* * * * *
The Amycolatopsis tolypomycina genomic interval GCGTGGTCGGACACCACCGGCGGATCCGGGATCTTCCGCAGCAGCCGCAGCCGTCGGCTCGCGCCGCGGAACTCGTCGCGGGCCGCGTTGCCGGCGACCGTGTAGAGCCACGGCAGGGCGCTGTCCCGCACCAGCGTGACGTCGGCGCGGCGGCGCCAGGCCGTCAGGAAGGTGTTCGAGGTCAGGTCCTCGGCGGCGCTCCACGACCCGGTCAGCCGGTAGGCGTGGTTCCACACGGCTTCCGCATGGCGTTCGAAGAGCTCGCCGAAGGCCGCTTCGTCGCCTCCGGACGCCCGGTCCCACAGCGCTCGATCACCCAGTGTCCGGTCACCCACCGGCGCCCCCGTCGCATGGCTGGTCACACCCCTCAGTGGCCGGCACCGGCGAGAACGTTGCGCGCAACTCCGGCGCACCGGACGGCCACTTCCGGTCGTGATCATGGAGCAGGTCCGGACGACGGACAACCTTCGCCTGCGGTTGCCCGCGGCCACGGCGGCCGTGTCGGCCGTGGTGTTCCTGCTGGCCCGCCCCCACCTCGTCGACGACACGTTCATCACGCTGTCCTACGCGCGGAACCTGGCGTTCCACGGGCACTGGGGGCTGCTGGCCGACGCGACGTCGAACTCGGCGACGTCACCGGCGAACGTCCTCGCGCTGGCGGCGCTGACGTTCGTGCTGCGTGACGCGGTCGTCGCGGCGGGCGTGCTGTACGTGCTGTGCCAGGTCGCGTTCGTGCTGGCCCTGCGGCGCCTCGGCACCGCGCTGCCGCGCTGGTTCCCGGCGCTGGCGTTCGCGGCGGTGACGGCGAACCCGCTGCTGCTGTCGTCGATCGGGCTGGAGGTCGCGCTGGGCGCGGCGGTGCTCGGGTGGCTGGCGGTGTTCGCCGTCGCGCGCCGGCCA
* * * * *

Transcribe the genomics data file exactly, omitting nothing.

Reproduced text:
The Amycolatopsis tolypomycina genomic interval GCGTGGTCGGACACCACCGGCGGATCCGGGATCTTCCGCAGCAGCCGCAGCCGTCGGCTCGCGCCGCGGAACTCGTCGCGGGCCGCGTTGCCGGCGACCGTGTAGAGCCACGGCAGGGCGCTGTCCCGCACCAGCGTGACGTCGGCGCGGCGGCGCCAGGCCGTCAGGAAGGTGTTCGAGGTCAGGTCCTCGGCGGCGCTCCACGACCCGGTCAGCCGGTAGGCGTGGTTCCACACGGCTTCCGCATGGCGTTCGAAGAGCTCGCCGAAGGCCGCTTCGTCGCCTCCGGACGCCCGGTCCCACAGCGCTCGATCACCCAGTGTCCGGTCACCCACCGGCGCCCCCGTCGCATGGCTGGTCACACCCCTCAGTGGCCGGCACCGGCGAGAACGTTGCGCGCAACTCCGGCGCACCGGACGGCCACTTCCGGTCGTGATCATGGAGCAGGTCCGGACGACGGACAACCTTCGCCTGCGGTTGCCCGCGGCCACGGCGGCCGTGTCGGCCGTGGTGTTCCTGCTGGCCCGCCCCCACCTCGTCGACGACACGTTCATCACGCTGTCCTACGCGCGGAACCTGGCGTTCCACGGGCACTGGGGGCTGCTGGCCGACGCGACGTCGAACTCGGCGACGTCACCGGCGAACGTCCTCGCGCTGGCGGCGCTGACGTTCGTGCTGCGTGACGCGGTCGTCGCGGCGGGCGTGCTGTACGTGCTGTGCCAGGTCGCGTTCGTGCTGGCCCTGCGGCGCCTCGGCACCGCGCTGCCGCGCTGGTTCCCGGCGCTGGCGTTCGCGGCGGTGACGGCGAACCCGCTGCTGCTGTCGTCGATCGGGCTGGAGGTCGCGCTGGGCGCGGCGGTGCTCGGGTGGCTGGCGGTGTTCGCCGTCGCGCGCCGGCCA